Don’t get me wrong—it’s awesome having Riley as a part of your unit, and it’s a blast issuing him commands. If you’re not good enough in multiplayer to ever earn that new perk, at least you get the satisfaction in single-player of having your pooch bite off a bad guy’s face. It’s nothing short of stupid, though, to have sections where you’re actually playing as the dog himself. Sneaking through the grass and silently taking down enemies isn’t something you need the dog for. Looking through a camera on its back is completely unnecessary, too, and considering that Riley’s only in three of the 18 missions, he’s not all that important, giving his segments a tacked-on feeling. I will say, however, that Riley’s voice actor is probably the second-best in the game after Rorke’s.

Despite these issues, the five-hour campaign still managed to pull me in with some excellent action sequences and enough of a cohesive narrative to make me want to keep going. But even with all its cool moments—unless you miss some Achievements or want to go through on harder difficulty levels—you probably won’t be going back to the campaign again and again. No, it’s the multiplayer that makes Call of Duty stay in our systems for months on end until the next chapter hits store shelves. But while this portion is technically sound—much like the campaign—it does little to make the experience feel fresh again.

Unfortunately, all the “new” multiplayer options in Ghosts are simply mashups of previous game modes, direct ports, or minor rule changes. Most of them are still fun, but I expected more than just a bunch of rehashes. The worst part of the multiplayer, however, is the new UI. The new character customization is a huge bonus this year, but the screen’s a mess, and most players will have to look long and hard at their TVs just to find the simplest of options, such as making the character male or female.

The UI problems continue when setting up your perks. While the few limits of Black Ops II’s Pick Ten system have been thrown out the window, so has the ability to quickly and conveniently make changes to your loadouts between matches. Due to tiny icons and a cluttered menu screen, if you really want to change your guns and perks, you should leave your respective lobby, since it’s going to take some time to really figure everything out.

All that said, the maps are more intricate than ever. Many of the larger areas have a multitude of lanes you can use in order to reach your objectives, providing some interesting variety when you spawn on these new killing fields.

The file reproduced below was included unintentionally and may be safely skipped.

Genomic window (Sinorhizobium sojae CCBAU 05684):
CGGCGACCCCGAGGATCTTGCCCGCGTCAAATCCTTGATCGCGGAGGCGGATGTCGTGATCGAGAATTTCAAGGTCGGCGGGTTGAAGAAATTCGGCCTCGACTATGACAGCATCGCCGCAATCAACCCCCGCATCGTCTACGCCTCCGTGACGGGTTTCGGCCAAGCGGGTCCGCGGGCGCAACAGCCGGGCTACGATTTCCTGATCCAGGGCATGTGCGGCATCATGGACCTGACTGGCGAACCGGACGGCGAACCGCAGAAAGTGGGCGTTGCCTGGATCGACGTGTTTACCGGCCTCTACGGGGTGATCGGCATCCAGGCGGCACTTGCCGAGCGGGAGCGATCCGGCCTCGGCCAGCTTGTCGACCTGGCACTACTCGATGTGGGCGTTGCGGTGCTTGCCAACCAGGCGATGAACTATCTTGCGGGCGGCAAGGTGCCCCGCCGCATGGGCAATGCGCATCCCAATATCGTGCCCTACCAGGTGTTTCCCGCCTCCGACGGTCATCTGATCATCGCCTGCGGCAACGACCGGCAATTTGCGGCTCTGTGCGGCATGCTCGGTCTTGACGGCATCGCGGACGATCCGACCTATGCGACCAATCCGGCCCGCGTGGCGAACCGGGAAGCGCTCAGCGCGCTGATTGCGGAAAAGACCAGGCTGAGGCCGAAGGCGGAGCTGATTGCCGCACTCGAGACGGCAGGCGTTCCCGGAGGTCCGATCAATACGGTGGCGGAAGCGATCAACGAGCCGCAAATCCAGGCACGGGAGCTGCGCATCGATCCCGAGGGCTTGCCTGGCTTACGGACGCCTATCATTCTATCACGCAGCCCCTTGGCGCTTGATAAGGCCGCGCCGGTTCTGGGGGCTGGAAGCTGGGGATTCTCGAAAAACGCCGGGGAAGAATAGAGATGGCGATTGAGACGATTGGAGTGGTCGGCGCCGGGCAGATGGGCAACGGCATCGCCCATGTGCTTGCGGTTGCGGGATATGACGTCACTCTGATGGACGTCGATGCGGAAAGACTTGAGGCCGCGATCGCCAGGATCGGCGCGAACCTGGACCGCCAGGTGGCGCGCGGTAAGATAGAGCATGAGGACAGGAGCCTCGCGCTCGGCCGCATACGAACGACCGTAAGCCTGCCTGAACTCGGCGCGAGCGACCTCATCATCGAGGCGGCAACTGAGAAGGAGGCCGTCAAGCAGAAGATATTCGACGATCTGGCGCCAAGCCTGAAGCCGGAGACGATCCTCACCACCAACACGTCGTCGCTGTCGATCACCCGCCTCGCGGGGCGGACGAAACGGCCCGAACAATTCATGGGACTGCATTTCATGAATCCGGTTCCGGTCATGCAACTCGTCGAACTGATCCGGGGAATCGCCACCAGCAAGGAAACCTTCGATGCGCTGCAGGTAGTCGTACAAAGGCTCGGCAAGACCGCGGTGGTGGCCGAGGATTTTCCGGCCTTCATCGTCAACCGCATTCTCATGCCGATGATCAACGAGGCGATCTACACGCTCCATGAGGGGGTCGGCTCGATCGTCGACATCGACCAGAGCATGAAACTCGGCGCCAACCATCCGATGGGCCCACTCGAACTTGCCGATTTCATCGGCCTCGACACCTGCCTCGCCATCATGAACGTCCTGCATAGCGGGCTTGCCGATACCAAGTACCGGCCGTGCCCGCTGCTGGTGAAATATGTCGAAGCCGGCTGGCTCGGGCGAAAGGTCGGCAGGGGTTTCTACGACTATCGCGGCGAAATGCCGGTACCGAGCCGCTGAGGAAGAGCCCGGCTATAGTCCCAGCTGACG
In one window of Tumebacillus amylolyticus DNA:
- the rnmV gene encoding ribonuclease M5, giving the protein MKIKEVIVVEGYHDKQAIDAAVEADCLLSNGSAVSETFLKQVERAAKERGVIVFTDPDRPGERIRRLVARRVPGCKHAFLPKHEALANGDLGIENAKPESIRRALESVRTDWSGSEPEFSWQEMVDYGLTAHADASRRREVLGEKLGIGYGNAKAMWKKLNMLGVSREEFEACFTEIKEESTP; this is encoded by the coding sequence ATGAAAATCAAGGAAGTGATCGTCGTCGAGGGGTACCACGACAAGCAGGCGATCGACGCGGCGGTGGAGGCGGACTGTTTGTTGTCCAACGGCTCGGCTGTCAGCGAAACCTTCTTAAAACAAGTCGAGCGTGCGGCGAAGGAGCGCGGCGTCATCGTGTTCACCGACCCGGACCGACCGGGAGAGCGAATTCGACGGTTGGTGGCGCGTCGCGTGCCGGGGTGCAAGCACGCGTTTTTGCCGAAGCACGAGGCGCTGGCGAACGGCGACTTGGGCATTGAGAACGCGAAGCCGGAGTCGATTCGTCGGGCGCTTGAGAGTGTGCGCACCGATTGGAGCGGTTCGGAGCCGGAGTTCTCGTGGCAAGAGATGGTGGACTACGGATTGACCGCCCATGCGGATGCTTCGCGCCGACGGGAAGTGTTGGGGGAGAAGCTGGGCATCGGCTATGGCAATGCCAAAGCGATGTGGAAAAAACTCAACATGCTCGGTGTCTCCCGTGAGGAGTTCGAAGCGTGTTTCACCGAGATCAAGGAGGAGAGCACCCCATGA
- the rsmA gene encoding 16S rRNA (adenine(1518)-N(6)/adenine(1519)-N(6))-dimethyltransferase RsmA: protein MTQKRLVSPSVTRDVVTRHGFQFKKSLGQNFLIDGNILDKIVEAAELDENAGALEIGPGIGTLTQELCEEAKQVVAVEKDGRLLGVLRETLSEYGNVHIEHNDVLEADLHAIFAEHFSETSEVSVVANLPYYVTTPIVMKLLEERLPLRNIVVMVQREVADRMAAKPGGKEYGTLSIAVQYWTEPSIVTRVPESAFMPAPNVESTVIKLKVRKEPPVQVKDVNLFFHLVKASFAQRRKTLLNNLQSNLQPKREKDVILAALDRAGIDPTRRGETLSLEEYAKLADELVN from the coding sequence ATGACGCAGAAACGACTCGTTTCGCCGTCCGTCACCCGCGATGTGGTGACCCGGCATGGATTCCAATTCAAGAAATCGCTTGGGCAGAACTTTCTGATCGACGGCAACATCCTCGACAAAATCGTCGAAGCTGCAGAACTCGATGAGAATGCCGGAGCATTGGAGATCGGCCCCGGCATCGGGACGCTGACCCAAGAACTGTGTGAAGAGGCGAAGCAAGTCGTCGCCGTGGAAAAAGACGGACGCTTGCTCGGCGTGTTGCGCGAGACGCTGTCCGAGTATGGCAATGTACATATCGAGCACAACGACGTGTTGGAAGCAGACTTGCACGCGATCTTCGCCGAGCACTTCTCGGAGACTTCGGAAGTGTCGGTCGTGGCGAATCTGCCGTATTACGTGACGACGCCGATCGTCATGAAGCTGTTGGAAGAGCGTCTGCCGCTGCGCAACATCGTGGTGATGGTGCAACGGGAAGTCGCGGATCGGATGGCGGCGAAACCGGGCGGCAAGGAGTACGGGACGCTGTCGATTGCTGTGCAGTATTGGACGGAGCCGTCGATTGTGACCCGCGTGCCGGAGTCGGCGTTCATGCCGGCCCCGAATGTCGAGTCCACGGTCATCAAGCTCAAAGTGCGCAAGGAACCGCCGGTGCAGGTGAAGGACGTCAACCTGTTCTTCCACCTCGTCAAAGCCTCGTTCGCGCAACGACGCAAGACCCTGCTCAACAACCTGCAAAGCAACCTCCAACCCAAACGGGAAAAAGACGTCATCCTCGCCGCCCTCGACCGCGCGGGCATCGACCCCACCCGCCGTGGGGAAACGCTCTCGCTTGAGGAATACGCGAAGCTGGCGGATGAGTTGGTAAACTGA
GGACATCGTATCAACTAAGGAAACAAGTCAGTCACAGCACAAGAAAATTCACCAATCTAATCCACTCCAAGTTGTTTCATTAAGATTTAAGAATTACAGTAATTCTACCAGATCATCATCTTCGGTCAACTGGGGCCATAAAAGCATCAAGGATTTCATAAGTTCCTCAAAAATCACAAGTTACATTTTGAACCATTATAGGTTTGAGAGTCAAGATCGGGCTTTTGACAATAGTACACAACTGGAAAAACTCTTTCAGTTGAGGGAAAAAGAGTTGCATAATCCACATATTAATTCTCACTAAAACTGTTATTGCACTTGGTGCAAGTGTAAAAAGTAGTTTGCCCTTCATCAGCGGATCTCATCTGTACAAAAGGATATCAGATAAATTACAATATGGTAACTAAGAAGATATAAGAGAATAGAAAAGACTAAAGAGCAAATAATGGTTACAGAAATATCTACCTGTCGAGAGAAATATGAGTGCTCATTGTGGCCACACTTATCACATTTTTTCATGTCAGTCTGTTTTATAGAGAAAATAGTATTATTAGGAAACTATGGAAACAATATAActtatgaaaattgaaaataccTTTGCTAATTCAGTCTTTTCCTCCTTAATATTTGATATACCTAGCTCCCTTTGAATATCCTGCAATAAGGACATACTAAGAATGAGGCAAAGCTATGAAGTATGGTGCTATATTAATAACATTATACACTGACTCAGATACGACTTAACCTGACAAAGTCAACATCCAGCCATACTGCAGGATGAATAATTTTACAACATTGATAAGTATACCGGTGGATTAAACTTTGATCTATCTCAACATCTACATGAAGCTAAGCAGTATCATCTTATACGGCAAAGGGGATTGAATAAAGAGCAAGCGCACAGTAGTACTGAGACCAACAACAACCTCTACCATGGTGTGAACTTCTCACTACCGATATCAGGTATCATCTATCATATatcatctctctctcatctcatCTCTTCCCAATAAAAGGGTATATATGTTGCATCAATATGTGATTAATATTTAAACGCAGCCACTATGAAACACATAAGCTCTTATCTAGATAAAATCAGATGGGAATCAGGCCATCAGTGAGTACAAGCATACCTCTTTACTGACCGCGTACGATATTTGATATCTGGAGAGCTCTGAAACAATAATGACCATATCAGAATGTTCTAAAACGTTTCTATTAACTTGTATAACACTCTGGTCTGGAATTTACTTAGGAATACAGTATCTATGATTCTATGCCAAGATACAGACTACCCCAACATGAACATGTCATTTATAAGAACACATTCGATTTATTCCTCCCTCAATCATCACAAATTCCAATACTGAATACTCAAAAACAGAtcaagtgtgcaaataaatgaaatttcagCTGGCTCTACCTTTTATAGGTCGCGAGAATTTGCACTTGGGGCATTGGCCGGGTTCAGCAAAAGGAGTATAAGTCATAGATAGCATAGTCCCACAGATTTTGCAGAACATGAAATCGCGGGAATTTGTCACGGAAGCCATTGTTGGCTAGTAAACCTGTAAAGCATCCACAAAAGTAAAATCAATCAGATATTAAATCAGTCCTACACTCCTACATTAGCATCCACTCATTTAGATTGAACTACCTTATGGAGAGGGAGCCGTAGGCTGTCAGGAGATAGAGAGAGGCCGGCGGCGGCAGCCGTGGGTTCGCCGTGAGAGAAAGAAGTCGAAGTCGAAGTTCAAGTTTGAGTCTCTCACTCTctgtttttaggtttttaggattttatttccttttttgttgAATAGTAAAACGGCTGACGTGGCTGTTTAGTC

The biggest surprise with Ghosts comes in the co-op mode: Extinction. The idea here is that up to four players have been inserted into the remains of a town that was hit by one of ODIN’s orbital strikes. It seems this strike unearthed something that had been long been buried…something alien. Now, you and your teammates have to get to ground zero, plant a nuke, and get the heck out of Dodge, all while trying to fend off this alien horde.

More focused than Zombies and far more creative than anything Infinity Ward has done with a co-op mode before, Extinction may be my new favorite co-op mode for the franchise. My only concern comes from the lack of replayability. Once you beat this section with your buddies, there’s little to make you come back, but hopefully some more maps and other add-ons come down the line.

When compared to the Call of Duty games that have come before it, Ghosts has a few problems, primarily in regards to innovation and moving the franchise forward. There’s no denying this. There’s also no denying, however, that the game’s still really damn fun to play—and even with the issues I’ve outlined, Infinity Ward has proven they can still hold the line, no matter the pressure.

Developer: Infinity Ward/Raven Software/Neversoft • Publisher: Activision • ESRB: M – Mature • Release Date: 11.5.13
Narrative issues and a lack of ingenuity in multiplayer plague what could’ve been an all-time great Call of Duty game. As is, Ghosts is still an enjoyable experience and shows that Infinity Ward can still hold the line—but the concept falls short of its true potential.
The Good Gorgeous set pieces with tons of action; the new bad guy is excellent; Extinction mode adds something new to multiplayer.